Fund managers bitter over Tier-2 snub

Business News of Tuesday, 23 June 2015

Source: B&FT

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Pension fund managers have threatened to lay-off workers and close shop altogether over government’s refusal to pay workers contributions to the Tier-2 of the three-tier pension scheme.

Mr. Korsi Dzokoto, Chief Executive of Waxson Investment & Pensions Management Limited, told the B&FT that: “The decision of government to service its GH¢1billion tier-two debt through cash and bond issuance is detrimental to survival of the over-40 registered fund managers.

“We have employed people and have been paying their salaries over the past three years. We have been paying huge rent, utility bills and others in anticipation of the release of workers contribution to the tier-two scheme so we can manage it. We are fund managers with no funds to manage. If the situation continues we might have to let the workers go.”

Mr. Dzokoto is one of the many pension fund managers who have complained about the adverse effect of government’s continuous delay in paying workers contributions to the Tier-2 pension scheme.

Government has defaulted in the payment of workers contribution to the Tier-2 pension scheme to the tune of GH¢1billion. This adds to the GH¢288million owed the Social Security and National Insurance Trust (SSNIT) as the Tier-1 operator while government continues to borrow from salaried workers by running arrears. Employment and Labour Relations Minister Haruna Iddrisu told Parliament that the debts will be cleared by cash and bond issuance at an unspecified future.

“It is true that the state owes SSNIT and the second tier contribution. Government owes SSNIT GH¢288million as at April 2015, but it has honoured its obligations from 2010 up to April this year.

“In respect of the second tier, there is an outstanding of not less than GH¢1billion and the Ministry of Finance through cash and bond issuance is working to honour the obligations,” he said.

The pension contribution arrears have become a source of frustration for workers in the public sector, especially those nearing retirement.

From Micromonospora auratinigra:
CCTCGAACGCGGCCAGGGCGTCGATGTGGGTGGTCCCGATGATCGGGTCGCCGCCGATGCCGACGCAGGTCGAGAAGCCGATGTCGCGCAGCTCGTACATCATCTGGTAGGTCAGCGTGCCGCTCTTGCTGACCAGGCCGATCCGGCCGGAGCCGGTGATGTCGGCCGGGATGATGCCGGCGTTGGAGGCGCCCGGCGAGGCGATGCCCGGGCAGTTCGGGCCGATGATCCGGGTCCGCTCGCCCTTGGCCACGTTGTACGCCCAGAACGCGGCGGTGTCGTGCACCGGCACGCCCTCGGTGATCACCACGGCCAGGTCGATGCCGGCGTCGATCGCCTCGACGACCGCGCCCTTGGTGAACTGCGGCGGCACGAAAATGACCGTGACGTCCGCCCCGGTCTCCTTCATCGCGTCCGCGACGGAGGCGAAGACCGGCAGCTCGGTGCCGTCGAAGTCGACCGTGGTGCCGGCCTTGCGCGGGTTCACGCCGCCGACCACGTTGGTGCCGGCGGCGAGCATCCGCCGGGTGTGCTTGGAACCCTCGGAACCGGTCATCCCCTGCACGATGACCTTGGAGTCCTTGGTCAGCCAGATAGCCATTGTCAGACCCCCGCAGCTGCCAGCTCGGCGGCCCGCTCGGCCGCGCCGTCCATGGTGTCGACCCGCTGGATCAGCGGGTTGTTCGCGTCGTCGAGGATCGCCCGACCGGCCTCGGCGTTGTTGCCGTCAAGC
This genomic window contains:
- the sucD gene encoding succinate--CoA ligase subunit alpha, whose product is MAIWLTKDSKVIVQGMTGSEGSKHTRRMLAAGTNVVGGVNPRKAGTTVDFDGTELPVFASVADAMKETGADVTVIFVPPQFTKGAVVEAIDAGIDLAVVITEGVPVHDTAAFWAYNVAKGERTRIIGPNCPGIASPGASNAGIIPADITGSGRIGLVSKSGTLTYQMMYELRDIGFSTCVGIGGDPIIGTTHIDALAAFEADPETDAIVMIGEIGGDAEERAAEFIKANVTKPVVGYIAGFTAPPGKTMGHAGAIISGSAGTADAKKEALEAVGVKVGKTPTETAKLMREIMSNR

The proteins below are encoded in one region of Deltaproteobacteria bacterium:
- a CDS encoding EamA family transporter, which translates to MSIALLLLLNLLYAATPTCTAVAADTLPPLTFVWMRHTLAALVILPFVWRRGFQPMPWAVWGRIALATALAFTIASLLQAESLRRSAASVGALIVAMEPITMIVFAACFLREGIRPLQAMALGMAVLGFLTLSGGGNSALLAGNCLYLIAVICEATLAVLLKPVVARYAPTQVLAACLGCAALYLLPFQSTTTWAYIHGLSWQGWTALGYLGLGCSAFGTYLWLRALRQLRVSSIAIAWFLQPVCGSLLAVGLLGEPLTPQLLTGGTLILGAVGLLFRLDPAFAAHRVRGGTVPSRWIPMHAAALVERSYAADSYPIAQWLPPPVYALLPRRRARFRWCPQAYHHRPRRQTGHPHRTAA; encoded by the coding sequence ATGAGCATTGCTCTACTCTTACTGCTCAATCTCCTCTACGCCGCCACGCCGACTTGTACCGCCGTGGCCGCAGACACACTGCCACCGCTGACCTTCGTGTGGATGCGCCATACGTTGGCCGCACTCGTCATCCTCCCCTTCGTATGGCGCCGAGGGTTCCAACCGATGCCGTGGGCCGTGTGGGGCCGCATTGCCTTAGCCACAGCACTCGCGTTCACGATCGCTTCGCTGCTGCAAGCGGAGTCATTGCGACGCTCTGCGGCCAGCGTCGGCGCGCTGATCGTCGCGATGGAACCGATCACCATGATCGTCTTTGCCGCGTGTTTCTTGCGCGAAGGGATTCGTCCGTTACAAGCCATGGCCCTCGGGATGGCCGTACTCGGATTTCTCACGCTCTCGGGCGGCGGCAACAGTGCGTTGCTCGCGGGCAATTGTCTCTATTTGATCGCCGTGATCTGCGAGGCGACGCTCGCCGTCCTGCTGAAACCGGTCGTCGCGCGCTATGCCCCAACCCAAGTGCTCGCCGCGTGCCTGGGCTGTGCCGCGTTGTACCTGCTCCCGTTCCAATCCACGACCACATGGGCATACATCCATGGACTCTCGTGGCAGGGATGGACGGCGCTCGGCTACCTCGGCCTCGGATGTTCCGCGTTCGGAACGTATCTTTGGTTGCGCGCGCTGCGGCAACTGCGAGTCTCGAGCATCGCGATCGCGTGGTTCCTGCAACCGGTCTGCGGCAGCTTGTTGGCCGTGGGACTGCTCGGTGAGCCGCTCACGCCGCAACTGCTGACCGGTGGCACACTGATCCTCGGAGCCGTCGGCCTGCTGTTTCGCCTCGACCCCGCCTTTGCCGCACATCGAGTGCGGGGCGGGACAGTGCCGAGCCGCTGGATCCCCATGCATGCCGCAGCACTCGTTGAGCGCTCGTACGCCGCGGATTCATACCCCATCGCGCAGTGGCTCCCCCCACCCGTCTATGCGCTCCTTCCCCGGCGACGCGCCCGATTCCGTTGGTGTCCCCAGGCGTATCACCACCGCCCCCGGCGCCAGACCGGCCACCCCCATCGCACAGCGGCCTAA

It is however not clear what the monies borrowed by the government from the pension fund was used for, but the minister said such arrears are sometimes unavoidable.

“Sometimes fiscal constraints compel the Minister of Finance to defer payment of pensions in order to meet other compelling national obligations,” he stated.

Mr. Iddrisu maintained that the total stock of contributions from both the public and private sector amounted to GH¢2.9billion and some arrears owed by the state.

The current three-tier pension system, enacted into law in 2008 and operationalised in January 2010, demands employers to register their staff under a first-tier basic pension scheme managed by SSNIT and a second-tier work-based scheme that is privately managed. The third tier is voluntary and includes provident funds and personal pension schemes.

The reforms, which ended the monopoly of SNNIT, have been hailed as a major step toward improving the retirement conditions of workers through competition that will maximise the returns earned on pension investments.

It is projected that the reforms will grow the pension industry’s assets from GH¢1.06billion to GH¢5.5billion over the next four years.

However, the failure of government to release contributions from the Tier-2 funds managed privately by trustees licenced by the National Pensions Regulatory Authority (NPRA) and assisted by Pension Fund Managers and Custodians has enraged workers — who have dragged government to court over its management.

Currently, all schemes registered for the public institutions that are on the Controller and Accountant-General’s payroll are yet to be operational. This is as a result of the dispute between government and organised labour over who has the right to establish a second-tier scheme for public sector workers.

Mr. Iddrisu told Parliament that adequate safeguards have been built into the Scheme to ensure workers interests are protected.

“One such safeguard is the requirement for Trustees of pension schemes to take out adequate insurance to indemnify scheme-members against any loss of scheme assets caused by malfeasance or misconduct of the Trustees of their service providers.”

It is understood that under the status of second-tier scheme, a total of 10,000 employers have registered or signed on.

As a transitional arrangement to carry through its mandate, the NPRA established a Temporary Pension Fund Account (TPFA) to receive tier-2 contributions from private sector employers on behalf of their employees, and also from a public sector employer on behalf of its employees.

The Controller and Accountant-Generals’ Department transfers contributions on behalf of the public sector, while SSNIT pays contributions from private establishments into the account at the Bank of Ghana.

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